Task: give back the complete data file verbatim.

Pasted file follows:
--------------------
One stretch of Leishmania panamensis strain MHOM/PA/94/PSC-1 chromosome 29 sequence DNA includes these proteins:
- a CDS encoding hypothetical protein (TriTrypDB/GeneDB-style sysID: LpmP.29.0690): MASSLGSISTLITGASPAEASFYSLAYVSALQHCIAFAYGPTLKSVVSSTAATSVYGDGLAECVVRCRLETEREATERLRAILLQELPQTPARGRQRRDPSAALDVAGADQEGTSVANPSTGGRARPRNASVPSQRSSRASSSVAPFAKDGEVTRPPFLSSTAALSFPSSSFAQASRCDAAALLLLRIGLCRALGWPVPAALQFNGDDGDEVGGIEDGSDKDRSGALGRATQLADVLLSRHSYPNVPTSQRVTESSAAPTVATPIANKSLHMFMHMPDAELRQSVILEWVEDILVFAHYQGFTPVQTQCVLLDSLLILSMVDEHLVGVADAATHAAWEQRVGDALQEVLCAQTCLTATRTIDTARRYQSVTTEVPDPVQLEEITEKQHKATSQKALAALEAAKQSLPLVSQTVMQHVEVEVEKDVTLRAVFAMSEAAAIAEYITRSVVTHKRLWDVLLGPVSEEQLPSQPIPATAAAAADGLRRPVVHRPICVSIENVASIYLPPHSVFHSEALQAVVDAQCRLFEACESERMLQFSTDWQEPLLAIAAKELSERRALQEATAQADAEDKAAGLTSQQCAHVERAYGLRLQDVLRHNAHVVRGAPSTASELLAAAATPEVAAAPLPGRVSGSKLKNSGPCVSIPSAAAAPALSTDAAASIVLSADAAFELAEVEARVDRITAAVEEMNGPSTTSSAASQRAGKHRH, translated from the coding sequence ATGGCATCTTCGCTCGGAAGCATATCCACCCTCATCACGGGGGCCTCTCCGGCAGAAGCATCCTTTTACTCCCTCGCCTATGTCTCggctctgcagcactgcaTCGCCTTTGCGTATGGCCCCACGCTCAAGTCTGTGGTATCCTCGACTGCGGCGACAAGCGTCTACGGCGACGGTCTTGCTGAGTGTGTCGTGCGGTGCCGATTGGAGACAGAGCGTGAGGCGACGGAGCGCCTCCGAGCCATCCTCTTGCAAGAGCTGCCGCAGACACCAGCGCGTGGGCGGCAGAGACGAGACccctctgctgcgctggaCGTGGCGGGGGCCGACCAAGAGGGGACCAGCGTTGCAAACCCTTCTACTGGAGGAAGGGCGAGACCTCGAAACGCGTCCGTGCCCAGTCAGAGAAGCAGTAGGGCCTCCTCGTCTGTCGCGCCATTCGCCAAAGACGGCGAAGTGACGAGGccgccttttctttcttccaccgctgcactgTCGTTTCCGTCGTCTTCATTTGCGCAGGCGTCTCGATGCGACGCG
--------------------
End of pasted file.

One stretch of Leishmania panamensis strain MHOM/PA/94/PSC-1 chromosome 29 sequence DNA includes these proteins:
- a CDS encoding hypothetical protein (TriTrypDB/GeneDB-style sysID: LpmP.29.0690): MASSLGSISTLITGASPAEASFYSLAYVSALQHCIAFAYGPTLKSVVSSTAATSVYGDGLAECVVRCRLETEREATERLRAILLQELPQTPARGRQRRDPSAALDVAGADQEGTSVANPSTGGRARPRNASVPSQRSSRASSSVAPFAKDGEVTRPPFLSSTAALSFPSSSFAQASRCDAAALLLLRIGLCRALGWPVPAALQFNGDDGDEVGGIEDGSDKDRSGALGRATQLADVLLSRHSYPNVPTSQRVTESSAAPTVATPIANKSLHMFMHMPDAELRQSVILEWVEDILVFAHYQGFTPVQTQCVLLDSLLILSMVDEHLVGVADAATHAAWEQRVGDALQEVLCAQTCLTATRTIDTARRYQSVTTEVPDPVQLEEITEKQHKATSQKALAALEAAKQSLPLVSQTVMQHVEVEVEKDVTLRAVFAMSEAAAIAEYITRSVVTHKRLWDVLLGPVSEEQLPSQPIPATAAAAADGLRRPVVHRPICVSIENVASIYLPPHSVFHSEALQAVVDAQCRLFEACESERMLQFSTDWQEPLLAIAAKELSERRALQEATAQADAEDKAAGLTSQQCAHVERAYGLRLQDVLRHNAHVVRGAPSTASELLAAAATPEVAAAPLPGRVSGSKLKNSGPCVSIPSAAAAPALSTDAAASIVLSADAAFELAEVEARVDRITAAVEEMNGPSTTSSAASQRAGKHRH, translated from the coding sequence ATGGCATCTTCGCTCGGAAGCATATCCACCCTCATCACGGGGGCCTCTCCGGCAGAAGCATCCTTTTACTCCCTCGCCTATGTCTCggctctgcagcactgcaTCGCCTTTGCGTATGGCCCCACGCTCAAGTCTGTGGTATCCTCGACTGCGGCGACAAGCGTCTACGGCGACGGTCTTGCTGAGTGTGTCGTGCGGTGCCGATTGGAGACAGAGCGTGAGGCGACGGAGCGCCTCCGAGCCATCCTCTTGCAAGAGCTGCCGCAGACACCAGCGCGTGGGCGGCAGAGACGAGACccctctgctgcgctggaCGTGGCGGGGGCCGACCAAGAGGGGACCAGCGTTGCAAACCCTTCTACTGGAGGAAGGGCGAGACCTCGAAACGCGTCCGTGCCCAGTCAGAGAAGCAGTAGGGCCTCCTCGTCTGTCGCGCCATTCGCCAAAGACGGCGAAGTGACGAGGccgccttttctttcttccaccgctgcactgTCGTTTCCGTCGTCTTCATTTGCGCAGGCGTCTCGATGCGACGCG